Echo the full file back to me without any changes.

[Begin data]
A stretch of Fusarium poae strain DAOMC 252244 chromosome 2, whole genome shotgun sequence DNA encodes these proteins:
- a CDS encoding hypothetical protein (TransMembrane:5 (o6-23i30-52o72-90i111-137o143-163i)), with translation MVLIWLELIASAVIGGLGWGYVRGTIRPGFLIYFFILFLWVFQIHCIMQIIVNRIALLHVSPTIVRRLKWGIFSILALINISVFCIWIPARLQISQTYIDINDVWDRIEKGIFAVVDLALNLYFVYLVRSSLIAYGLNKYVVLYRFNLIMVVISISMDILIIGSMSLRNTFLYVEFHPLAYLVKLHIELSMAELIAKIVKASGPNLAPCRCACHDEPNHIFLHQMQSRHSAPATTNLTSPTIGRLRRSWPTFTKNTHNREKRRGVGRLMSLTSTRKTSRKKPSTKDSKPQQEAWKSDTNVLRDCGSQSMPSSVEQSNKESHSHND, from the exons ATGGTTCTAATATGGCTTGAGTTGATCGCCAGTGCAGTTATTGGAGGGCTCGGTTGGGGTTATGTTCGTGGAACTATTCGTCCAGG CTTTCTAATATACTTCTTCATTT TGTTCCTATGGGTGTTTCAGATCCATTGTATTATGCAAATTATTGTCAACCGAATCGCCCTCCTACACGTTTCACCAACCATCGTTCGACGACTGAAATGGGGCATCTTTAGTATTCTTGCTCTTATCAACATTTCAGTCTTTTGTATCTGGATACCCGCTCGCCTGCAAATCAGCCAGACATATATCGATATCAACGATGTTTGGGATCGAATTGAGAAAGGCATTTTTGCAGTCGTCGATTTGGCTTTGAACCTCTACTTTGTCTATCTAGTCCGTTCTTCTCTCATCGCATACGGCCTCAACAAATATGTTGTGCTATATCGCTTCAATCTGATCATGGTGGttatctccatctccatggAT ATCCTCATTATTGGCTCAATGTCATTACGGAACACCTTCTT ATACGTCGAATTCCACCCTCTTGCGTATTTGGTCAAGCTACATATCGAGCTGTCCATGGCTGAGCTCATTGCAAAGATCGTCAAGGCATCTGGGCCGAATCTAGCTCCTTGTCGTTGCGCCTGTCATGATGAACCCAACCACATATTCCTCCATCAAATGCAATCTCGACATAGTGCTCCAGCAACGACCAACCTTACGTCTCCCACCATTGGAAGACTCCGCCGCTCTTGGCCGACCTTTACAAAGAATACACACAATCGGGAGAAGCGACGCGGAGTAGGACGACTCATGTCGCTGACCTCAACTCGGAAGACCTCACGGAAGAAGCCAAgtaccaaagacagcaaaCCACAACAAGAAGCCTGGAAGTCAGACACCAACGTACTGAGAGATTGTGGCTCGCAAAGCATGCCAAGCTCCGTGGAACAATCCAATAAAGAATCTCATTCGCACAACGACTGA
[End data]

A stretch of Fusarium poae strain DAOMC 252244 chromosome 2, whole genome shotgun sequence DNA encodes these proteins:
- a CDS encoding hypothetical protein (TransMembrane:5 (o6-23i30-52o72-90i111-137o143-163i)), with translation MVLIWLELIASAVIGGLGWGYVRGTIRPGFLIYFFILFLWVFQIHCIMQIIVNRIALLHVSPTIVRRLKWGIFSILALINISVFCIWIPARLQISQTYIDINDVWDRIEKGIFAVVDLALNLYFVYLVRSSLIAYGLNKYVVLYRFNLIMVVISISMDILIIGSMSLRNTFLYVEFHPLAYLVKLHIELSMAELIAKIVKASGPNLAPCRCACHDEPNHIFLHQMQSRHSAPATTNLTSPTIGRLRRSWPTFTKNTHNREKRRGVGRLMSLTSTRKTSRKKPSTKDSKPQQEAWKSDTNVLRDCGSQSMPSSVEQSNKESHSHND, from the exons ATGGTTCTAATATGGCTTGAGTTGATCGCCAGTGCAGTTATTGGAGGGCTCGGTTGGGGTTATGTTCGTGGAACTATTCGTCCAGG CTTTCTAATATACTTCTTCATTT TGTTCCTATGGGTGTTTCAGATCCATTGTATTATGCAAATTATTGTCAACCGAATCGCCCTCCTACACGTTTCACCAACCATCGTTCGACGACTGAAATGGGGCATCTTTAGTATTCTTGCTCTTATCAACATTTCAGTCTTTTGTATCTGGATACCCGCTCGCCTGCAAATCAGCCAGACATATATCGATATCAACGATGTTTGGGATCGAATTGAGAAAGGCATTTTTGCAGTCGTCGATTTGGCTTTGAACCTCTACTTTGTCTATCTAGTCCGTTCTTCTCTCATCGCATACGGCCTCAACAAATATGTTGTGCTATATCGCTTCAATCTGATCATGGTGGttatctccatctccatggAT ATCCTCATTATTGGCTCAATGTCATTACGGAACACCTTCTT ATACGTCGAATTCCACCCTCTTGCGTATTTGGTCAAGCTACATATCGAGCTGTCCATGGCTGAGCTCATTGCAAAGATCGTCAAGGCATCTGGGCCGAATCTAGCTCCTTGTCGTTGCGCCTGTCATGATGAACCCAACCACATATTCCTCCATCAAATGCAATCTCGACATAGTGCTCCAGCAACGACCAACCTTACGTCTCCCACCATTGGAAGACTCCGCCGCTCTTGGCCGACCTTTACAAAGAATACACACAATCGGGAGAAGCGACGCGGAGTAGGACGACTCATGTCGCTGACCTCAACTCGGAAGACCTCACGGAAGAAGCCAAgtaccaaagacagcaaaCCACAACAAGAAGCCTGGAAGTCAGACACCAACGTACTGAGAGATTGTGGCTCGCAAAGCATGCCAAGCTCCGTGGAACAATCCAATAAAGAATCTCATTCGCACAACGACTGA